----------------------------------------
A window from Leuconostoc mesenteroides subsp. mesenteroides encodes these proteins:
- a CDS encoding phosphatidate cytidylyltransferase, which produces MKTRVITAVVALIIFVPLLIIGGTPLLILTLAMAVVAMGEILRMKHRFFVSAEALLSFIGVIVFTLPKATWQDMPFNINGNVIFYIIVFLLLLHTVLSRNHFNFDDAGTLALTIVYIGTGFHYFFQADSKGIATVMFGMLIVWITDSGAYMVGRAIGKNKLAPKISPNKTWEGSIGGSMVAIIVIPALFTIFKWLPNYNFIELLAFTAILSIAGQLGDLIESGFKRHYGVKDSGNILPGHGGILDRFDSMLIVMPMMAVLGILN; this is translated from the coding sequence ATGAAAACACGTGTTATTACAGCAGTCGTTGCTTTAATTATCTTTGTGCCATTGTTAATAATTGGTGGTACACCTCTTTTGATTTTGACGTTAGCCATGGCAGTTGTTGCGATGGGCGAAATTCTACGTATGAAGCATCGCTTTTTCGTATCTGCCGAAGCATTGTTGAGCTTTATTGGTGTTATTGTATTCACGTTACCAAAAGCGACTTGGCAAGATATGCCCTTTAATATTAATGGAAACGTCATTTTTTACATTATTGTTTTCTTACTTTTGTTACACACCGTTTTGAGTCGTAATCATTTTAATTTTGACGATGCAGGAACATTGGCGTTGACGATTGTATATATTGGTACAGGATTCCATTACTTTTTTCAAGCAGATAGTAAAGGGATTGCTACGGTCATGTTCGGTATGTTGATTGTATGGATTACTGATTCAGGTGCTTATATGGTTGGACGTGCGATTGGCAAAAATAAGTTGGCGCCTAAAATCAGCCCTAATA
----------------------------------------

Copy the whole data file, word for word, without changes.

A window from Leuconostoc mesenteroides subsp. mesenteroides encodes these proteins:
- a CDS encoding phosphatidate cytidylyltransferase, which produces MKTRVITAVVALIIFVPLLIIGGTPLLILTLAMAVVAMGEILRMKHRFFVSAEALLSFIGVIVFTLPKATWQDMPFNINGNVIFYIIVFLLLLHTVLSRNHFNFDDAGTLALTIVYIGTGFHYFFQADSKGIATVMFGMLIVWITDSGAYMVGRAIGKNKLAPKISPNKTWEGSIGGSMVAIIVIPALFTIFKWLPNYNFIELLAFTAILSIAGQLGDLIESGFKRHYGVKDSGNILPGHGGILDRFDSMLIVMPMMAVLGILN; this is translated from the coding sequence ATGAAAACACGTGTTATTACAGCAGTCGTTGCTTTAATTATCTTTGTGCCATTGTTAATAATTGGTGGTACACCTCTTTTGATTTTGACGTTAGCCATGGCAGTTGTTGCGATGGGCGAAATTCTACGTATGAAGCATCGCTTTTTCGTATCTGCCGAAGCATTGTTGAGCTTTATTGGTGTTATTGTATTCACGTTACCAAAAGCGACTTGGCAAGATATGCCCTTTAATATTAATGGAAACGTCATTTTTTACATTATTGTTTTCTTACTTTTGTTACACACCGTTTTGAGTCGTAATCATTTTAATTTTGACGATGCAGGAACATTGGCGTTGACGATTGTATATATTGGTACAGGATTCCATTACTTTTTTCAAGCAGATAGTAAAGGGATTGCTACGGTCATGTTCGGTATGTTGATTGTATGGATTACTGATTCAGGTGCTTATATGGTTGGACGTGCGATTGGCAAAAATAAGTTGGCGCCTAAAATCAGCCCTAATA